Thought for the day:When too much information hampers the police

Hard-hitting IT columnist Simon Moores gives his personal take on the hot issue of the day.These days the police are surrounded...

Hard-hitting IT columnist Simon Moores gives his personal take on the hot issue of the day.These days the police are surrounded by hi-tech systems, but too often they can't see the wood for the trees because of the amount of information from many different sources they need to process.

Having said that, an effective knowledge management tool can be a very useful aid to police work. Some of you may remember a piece of software called Lotus Agenda. Although it was one of Lotus's more interesting products of the 1980s, it wasn't popular. But in many ways, it anticipated Lotus Notes as a free text database in the days when dBase and Paradox was really all you had to choose from.

What was good about Agenda was that you could take pieces of information such as "Bob drives a green car" and place it in a database.

You could then create "Views" for almost anything: "Green Cars" perhaps or "Green Cars & Cambridge", and Agenda would retrieve any and all information that matched such criteria.

On reflection, it's the kind of feature we take for granted on the Internet today, with search engines such as Google - "Simon Moores+Harley Davidson", perhaps - but it was years ahead of its time in 1989.

Unfortunately, Lotus Development killed off Agenda after version 2.0. It was one of the first good examples of a real knowledge management product.

I once showed Agenda to the police, who became quite excited by the idea. No more yellow Post-It Notes; somebody calls with information and you type a summary into the Agenda database.

The trick after this is to construct a view that makes some sense and distils the good information from the background noise, which is a human talent, or should be. After all, the police have had "collators" for years.

A good 12 years on and the police are surrounded by sophisticated software. The heart-rending tragedy of the search for the two ten-year-old girls and the eyewitness account of a taxi driver illustrate technology's greatest weakness, the surrender of common sense when information is processed into a computer.

Human beings can intuitively "perceive" what piece of information is likely to be more relevant than another and products, such as Agenda in its early days, help make sense of apparently random items or accounts.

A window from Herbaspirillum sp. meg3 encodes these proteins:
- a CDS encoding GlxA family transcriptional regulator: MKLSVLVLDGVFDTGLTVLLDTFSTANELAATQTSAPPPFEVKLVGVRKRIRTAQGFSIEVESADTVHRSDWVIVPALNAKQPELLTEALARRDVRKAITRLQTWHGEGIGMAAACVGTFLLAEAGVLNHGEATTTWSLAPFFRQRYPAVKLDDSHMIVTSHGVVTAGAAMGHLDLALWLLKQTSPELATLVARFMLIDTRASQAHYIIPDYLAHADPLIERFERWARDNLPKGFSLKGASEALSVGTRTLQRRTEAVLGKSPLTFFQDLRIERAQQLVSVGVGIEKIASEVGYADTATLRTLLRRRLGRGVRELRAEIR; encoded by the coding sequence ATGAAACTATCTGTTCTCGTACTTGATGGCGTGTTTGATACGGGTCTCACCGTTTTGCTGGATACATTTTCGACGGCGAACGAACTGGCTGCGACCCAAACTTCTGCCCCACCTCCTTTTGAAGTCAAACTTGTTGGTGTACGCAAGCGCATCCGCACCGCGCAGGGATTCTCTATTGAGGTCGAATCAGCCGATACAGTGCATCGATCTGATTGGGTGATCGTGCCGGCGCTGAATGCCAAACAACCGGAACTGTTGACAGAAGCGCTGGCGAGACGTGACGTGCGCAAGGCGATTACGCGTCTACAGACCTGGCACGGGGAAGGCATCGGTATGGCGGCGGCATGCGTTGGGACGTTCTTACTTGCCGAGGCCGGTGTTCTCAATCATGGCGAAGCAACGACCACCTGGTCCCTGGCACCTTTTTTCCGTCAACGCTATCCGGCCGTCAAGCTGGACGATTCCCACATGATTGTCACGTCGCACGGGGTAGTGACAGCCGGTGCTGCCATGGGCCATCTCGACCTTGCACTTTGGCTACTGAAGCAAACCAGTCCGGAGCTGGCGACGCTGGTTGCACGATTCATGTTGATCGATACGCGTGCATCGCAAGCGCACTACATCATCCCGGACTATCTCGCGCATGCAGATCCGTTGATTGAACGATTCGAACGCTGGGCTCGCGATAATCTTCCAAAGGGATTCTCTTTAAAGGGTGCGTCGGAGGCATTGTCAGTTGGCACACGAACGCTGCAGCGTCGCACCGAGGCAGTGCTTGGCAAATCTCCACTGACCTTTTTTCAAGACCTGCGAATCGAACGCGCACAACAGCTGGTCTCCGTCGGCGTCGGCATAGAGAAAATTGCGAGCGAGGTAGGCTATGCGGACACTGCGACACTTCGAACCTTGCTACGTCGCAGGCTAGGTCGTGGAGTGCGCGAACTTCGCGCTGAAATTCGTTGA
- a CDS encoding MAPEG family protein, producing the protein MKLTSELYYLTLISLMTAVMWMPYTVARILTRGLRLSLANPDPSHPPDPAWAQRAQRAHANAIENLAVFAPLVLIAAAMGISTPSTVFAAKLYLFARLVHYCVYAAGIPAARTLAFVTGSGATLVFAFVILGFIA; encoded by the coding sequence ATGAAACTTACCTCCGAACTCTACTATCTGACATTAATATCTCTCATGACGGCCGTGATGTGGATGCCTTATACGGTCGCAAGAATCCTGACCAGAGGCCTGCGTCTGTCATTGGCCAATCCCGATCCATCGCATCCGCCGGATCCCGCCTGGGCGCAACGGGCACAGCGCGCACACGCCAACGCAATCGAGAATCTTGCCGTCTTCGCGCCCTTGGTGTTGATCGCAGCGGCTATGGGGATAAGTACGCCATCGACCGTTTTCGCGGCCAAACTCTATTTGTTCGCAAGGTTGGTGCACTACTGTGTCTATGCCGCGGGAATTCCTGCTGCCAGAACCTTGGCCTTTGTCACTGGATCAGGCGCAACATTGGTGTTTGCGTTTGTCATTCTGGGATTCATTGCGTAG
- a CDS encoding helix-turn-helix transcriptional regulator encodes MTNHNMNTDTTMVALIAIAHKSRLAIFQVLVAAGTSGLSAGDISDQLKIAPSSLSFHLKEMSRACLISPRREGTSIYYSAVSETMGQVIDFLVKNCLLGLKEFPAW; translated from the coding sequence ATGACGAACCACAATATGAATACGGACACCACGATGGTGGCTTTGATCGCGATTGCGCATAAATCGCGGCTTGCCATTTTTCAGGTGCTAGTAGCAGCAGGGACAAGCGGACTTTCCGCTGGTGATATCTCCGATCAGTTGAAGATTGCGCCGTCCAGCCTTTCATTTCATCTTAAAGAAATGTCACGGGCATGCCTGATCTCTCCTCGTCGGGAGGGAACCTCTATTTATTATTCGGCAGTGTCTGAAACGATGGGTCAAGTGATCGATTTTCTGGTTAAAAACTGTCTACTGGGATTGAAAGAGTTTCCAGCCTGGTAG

Where it all goes wrong is when a human operator is given a vital piece of information, such as "I saw two girls in a green car struggling with the driver" and, instead of faithfully recording the details and then perhaps walking up to a detective and tapping him on the shoulder, with what should be a significant report, the operator moves on to the next call without comment.

In doing so, the operator surrenders any true sense of responsibility and intuition to the invisible intelligence of the software behind the keyboard.

Increasingly, law enforcement agencies are turning to computing as a more efficient means of achieving results. Huge amounts of data are passed through systems, and the Government would like the police and the intelligence agencies to have even more access to data to crunch in the search for evidence and patterns of unsocial and criminal behaviour.

Sadly, what seems to be happening is that the police are unable to find their way through the data at times and detection rates are at their lowest in living memory.

Clever software might be a remarkably efficient tool in the support of police work, but the presence of more policemen with the very human tools of personal initiative and intelligence still seems to remain the key to the conclusion of any successful investigation.

What do you think?
Are the police too dependent on technology? Tell us in an e-mail >> CW360.com reserves the right to edit and publish answers on the Web site. Please state if your answer is not for publication.

Zentelligence Setting the world to rights with the collected thoughts and opinions of the futurist writer, broadcaster and Computer Weekly columnist Simon Moores.
This was last published in August 2002

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